However, his sophomore book “Midnight’s Children,” put him on the map and even earned him the 1981 Booker Prize. It was also awarded the Best of the Bookers in 1993 and 2008 as the best novel to have received the prize during its first 25 and 40 years respectively. To many, it is considered one of the greatest books of the last century. The novel itself explores India’s transition from British colonialism to independence via a child called Saleem Sinai, with the character being compared to Rushdie himself.
The publication of The Satanic Verses in 1988
In 1988 the writer published his fourth novel, The Satanic Verses. The title refers to the now-forbidden Quranic verses which follow three Meccan goddesses: AllÄt, Al-Uzza, and ManÄt, while the plot focuses on two Indian Muslims who meet on a plane while immigrating from Bombay to London, which is hijacked by terrorists who blow it up. After the explosion one turns into the angel Gabriel and the other into the devil.
Described by Timothy Brennan as “the most ambitious novel yet published to deal with the immigrant experience in Britain”, it received widespread critical acclaim – even winning the prestigious Whitbread Award for novel of the year and reaching the 1988 Booker Prize final.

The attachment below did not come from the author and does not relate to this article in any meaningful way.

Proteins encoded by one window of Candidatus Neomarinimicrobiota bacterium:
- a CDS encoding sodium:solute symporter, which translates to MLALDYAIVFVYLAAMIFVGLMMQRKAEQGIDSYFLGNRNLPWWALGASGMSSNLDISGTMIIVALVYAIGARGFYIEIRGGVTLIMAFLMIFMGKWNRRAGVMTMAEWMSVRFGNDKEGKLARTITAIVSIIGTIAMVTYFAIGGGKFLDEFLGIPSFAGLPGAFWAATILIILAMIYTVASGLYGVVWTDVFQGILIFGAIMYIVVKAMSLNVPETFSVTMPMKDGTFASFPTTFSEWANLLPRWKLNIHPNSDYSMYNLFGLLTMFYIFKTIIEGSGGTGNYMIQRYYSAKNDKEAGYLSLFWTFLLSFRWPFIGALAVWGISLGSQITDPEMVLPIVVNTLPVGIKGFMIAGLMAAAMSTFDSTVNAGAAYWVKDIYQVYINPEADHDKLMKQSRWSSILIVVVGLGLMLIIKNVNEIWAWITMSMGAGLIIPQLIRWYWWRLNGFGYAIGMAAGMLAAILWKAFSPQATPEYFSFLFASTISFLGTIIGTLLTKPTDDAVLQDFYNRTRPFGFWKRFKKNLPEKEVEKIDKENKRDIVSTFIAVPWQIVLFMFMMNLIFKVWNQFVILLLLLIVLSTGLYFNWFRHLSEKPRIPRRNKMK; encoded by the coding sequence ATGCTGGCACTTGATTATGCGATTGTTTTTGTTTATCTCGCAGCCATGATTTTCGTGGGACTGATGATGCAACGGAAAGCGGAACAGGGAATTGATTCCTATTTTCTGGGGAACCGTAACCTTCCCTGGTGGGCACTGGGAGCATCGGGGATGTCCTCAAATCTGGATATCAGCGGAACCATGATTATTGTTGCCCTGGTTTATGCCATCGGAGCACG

However, it received an equal share of backlash from much of the Muslim community globally with some considering The Satanic Verses to be blasphemous due to the book’s characterisation of Muhammad and other figures of early Islam. Notably, it depicts the prophet as momentarily weak and also features a passage which explores a revisionist history of the founding of Islam. One Southern California Muslim even told The Times at the time, “I think it is an attack on the miracle of the Koran itself.”
It was immediately banned in Pakistan, India, Bangladesh, Sudan, Sri Lanka and Malaysia.
The 10-year fall out from the 1989 Fatwa issued against him
In 1989 the backlash towards the book culminated when Ayatollah Khomeini of Iran called for Rushdie’s death via a Fatwa, which is an official decree from an Islamic religious leader.
The publication of the book and the fatwa sparked violence around the world, including the firebombing of bookstores. Muslim communities in several nations in the West held public rallies in which copies of the book were burned, and people associated with translating or publishing the book were attacked, seriously injured, and even killed. Notably, the Italian translator of the book, Ettore Capriolo, was beaten and attacked with a knife in his Milan flat in July 1991. While Japanese translator Hitoshi Igarashi was stabbed to death in Tokyo a week later.
As for Rushdie, he went into hiding under the protection of Scotland Yard and had to be moved 56 times within three months to avoid his would-be assassins.